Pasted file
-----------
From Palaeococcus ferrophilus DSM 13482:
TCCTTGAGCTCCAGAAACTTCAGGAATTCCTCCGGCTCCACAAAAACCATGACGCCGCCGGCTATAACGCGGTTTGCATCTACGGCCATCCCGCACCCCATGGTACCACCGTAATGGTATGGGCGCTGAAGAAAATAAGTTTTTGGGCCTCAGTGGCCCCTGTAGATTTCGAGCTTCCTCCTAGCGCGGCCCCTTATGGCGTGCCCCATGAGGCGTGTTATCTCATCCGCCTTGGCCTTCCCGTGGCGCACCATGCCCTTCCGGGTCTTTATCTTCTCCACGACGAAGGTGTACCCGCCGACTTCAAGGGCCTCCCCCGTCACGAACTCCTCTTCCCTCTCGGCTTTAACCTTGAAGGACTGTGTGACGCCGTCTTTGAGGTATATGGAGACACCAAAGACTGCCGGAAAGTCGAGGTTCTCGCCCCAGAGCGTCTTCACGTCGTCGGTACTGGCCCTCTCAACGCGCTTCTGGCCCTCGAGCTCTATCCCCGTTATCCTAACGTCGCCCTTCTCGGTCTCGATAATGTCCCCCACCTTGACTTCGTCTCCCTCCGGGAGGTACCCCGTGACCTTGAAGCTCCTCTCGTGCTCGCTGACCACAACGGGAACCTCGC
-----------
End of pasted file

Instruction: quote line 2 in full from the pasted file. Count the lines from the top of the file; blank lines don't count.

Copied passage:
TCCTTGAGCTCCAGAAACTTCAGGAATTCCTCCGGCTCCACAAAAACCATGACGCCGCCGGCTATAACGCGGTTTGCATCTACGGCCATCCCGCACCCCATGGTACCACCGTAATGGTATGGGCGCTGAAGAAAATAAGTTTTTGGGCCTCAGTGGCCCCTGTAGATTTCGAGCTTCCTCCTAGCGCGGCCCCTTATGGCGTGCCCCATGAGGCGTGTTATCTCATCCGCCTTGGCCTTCCCGTGGCGCACCATGCCCTTCCGGGTCTTTATCTTCTCCACGACGAAGGTGTACCCGCCGACTTCAAGGGCCTCCCCCGTCACGAACTCCTCTTCCCTCTCGGCTTTAACCTTGAAGGACTGTGTGACGCCGTCTTTGAGGTATATGGAGACACCAAAGACTGCCGGAAAGTCGAGGTTCTCGCCCCAGAGCGTCTTCACGTCGTCGGTACTGGCCCTCTCAACGCGCTTCTGGCCCTCGAGCTCTATCCCCGTTATCCTAACGTCGCCCTTCTCGGTCTCGATAATGTCCCCCACCTTGACTTCGTCTCCCTCCGGGAGGTACCCCGTGACCTTGAAGCTCCTCTCGTGCTCGCTGACCACAACGGGAACCTCGC